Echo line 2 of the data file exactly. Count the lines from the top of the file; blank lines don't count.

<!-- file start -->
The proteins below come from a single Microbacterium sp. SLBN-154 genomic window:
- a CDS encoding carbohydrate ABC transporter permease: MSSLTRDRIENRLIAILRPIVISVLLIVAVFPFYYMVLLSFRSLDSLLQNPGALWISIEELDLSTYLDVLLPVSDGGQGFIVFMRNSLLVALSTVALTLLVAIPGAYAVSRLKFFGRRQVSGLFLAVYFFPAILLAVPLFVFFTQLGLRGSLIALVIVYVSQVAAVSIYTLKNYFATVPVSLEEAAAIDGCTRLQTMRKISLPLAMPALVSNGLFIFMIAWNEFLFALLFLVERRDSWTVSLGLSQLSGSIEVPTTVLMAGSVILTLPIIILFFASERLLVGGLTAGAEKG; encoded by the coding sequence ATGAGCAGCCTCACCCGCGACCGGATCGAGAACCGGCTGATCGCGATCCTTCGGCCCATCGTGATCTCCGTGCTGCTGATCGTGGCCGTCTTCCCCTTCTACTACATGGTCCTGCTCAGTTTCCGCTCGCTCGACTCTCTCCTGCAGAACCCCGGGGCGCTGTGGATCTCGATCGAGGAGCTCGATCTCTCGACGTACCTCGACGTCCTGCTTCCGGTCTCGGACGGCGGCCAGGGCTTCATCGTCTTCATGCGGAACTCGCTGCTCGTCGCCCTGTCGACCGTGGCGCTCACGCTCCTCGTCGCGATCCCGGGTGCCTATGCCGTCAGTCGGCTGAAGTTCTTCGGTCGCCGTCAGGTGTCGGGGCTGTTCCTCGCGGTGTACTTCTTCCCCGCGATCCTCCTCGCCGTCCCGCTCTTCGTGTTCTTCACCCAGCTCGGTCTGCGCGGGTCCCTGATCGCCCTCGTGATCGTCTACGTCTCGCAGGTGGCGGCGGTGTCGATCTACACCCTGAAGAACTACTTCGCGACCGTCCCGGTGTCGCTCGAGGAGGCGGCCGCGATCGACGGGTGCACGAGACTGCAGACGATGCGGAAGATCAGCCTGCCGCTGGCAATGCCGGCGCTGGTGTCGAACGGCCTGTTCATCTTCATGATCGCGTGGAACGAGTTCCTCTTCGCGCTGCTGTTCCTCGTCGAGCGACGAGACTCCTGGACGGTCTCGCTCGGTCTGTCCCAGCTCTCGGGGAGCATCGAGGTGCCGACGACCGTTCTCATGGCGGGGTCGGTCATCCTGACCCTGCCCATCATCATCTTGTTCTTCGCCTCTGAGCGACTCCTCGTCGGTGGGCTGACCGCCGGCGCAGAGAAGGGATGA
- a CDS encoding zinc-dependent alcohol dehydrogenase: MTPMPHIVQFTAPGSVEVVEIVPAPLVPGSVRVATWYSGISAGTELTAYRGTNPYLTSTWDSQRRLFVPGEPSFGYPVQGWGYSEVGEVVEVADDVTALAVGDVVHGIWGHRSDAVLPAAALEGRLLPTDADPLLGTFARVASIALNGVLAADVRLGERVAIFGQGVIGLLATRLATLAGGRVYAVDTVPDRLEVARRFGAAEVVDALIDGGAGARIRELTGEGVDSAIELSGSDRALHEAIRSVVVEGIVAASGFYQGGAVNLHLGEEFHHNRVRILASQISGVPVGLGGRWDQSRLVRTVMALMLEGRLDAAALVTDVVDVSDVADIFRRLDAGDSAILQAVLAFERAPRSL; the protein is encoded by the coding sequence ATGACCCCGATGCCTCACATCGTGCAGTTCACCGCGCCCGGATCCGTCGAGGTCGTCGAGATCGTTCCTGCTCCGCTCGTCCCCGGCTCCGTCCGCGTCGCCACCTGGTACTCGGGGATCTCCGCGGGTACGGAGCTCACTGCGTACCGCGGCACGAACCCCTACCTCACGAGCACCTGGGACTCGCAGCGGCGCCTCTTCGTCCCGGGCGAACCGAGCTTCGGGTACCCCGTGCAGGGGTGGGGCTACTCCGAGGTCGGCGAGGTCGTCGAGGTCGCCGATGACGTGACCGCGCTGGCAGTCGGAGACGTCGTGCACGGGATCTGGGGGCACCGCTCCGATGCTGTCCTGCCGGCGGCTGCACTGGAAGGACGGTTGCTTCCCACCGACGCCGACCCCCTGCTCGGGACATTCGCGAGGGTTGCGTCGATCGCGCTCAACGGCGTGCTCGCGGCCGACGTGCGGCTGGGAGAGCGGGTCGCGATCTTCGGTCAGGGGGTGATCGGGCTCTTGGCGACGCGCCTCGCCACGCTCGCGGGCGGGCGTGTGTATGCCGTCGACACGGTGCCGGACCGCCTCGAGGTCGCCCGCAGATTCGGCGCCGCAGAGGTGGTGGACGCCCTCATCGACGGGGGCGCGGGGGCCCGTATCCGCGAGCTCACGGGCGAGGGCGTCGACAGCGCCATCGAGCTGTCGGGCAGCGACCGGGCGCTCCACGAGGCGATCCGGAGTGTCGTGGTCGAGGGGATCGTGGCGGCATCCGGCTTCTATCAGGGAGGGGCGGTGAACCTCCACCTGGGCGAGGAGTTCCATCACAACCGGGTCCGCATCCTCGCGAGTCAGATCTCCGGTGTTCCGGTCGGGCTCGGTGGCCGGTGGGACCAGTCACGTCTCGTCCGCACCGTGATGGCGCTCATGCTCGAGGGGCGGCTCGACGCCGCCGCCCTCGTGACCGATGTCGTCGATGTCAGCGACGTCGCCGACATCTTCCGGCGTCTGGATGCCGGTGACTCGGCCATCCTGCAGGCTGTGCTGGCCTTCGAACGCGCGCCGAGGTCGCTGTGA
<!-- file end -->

- a CDS encoding carbohydrate ABC transporter permease: MSSLTRDRIENRLIAILRPIVISVLLIVAVFPFYYMVLLSFRSLDSLLQNPGALWISIEELDLSTYLDVLLPVSDGGQGFIVFMRNSLLVALSTVALTLLVAIPGAYAVSRLKFFGRRQVSGLFLAVYFFPAILLAVPLFVFFTQLGLRGSLIALVIVYVSQVAAVSIYTLKNYFATVPVSLEEAAAIDGCTRLQTMRKISLPLAMPALVSNGLFIFMIAWNEFLFALLFLVERRDSWTVSLGLSQLSGSIEVPTTVLMAGSVILTLPIIILFFASERLLVGGLTAGAEKG; encoded by the coding sequence ATGAGCAGCCTCACCCGCGACCGGATCGAGAACCGGCTGATCGCGATCCTTCGGCCCATCGTGATCTCCGTGCTGCTGATCGTGGCCGTCTTCCCCTTCTACTACATGGTCCTGCTCAGTTTCCGCTCGCTCGACTCTCTCCTGCAGAACCCCGGGGCGCTGTGGATCTCGATCGAGGAGCTCGATCTCTCGACGTACCTCGACGTCCTGCTTCCGGTCTCGGACGGCGGCCAGGGCTTCATCGTCTTCATGCGGAACTCGCTGCTCGTCGCCCTGTCGACCGTGGCGCTCACGCTCCTCGTCGCGATCCCGGGTGCCTATGCCGTCAGTCGGCTGAAGTTCTTCGGTCGCCGTCAGGTGTCGGGGCTGTTCCTCGCGGTGTACTTCTTCCCCGCGATCCTCCTCGCCGTCCCGCTCTTCGTGTTCTTCACCCAGCTCGGTCTGCGCGGGTCCCTGATCGCCCTCGTGATCGTCTACGTCTCGCAGGTGGCGGCGGTGTCGATCTACACCCTGAAGAACTACTTCGCGACCGTCCCGGTGTCGCTCGAGGAGGCGGCCGCGATCGACGGGTGCACGAGACTGCAGACGATGCGGAAGATCAGCCTGCCGCTGGCAATGCCGGCGCTGGTGTCGAACGGCCTGTTCATCTTCATGATCGCGTGGAACGAGTTCCTCTTCGCGCTGCTGTTCCTCGTCGAGCGACGAGACTCCTGGACGGTCTCGCTCGGTCTGTCCCAGCTCTCGGGGAGCATCGAGGTGCCGACGACCGTTCTCATGGCGGGGTCGGTCATCCTGACCCTGCCCATCATCATCTTGTTCTTCGCCTCTGAGCGACTCCTCGTCGGTGGGCTGACCGCCGGCGCAGAGAAGGGATGA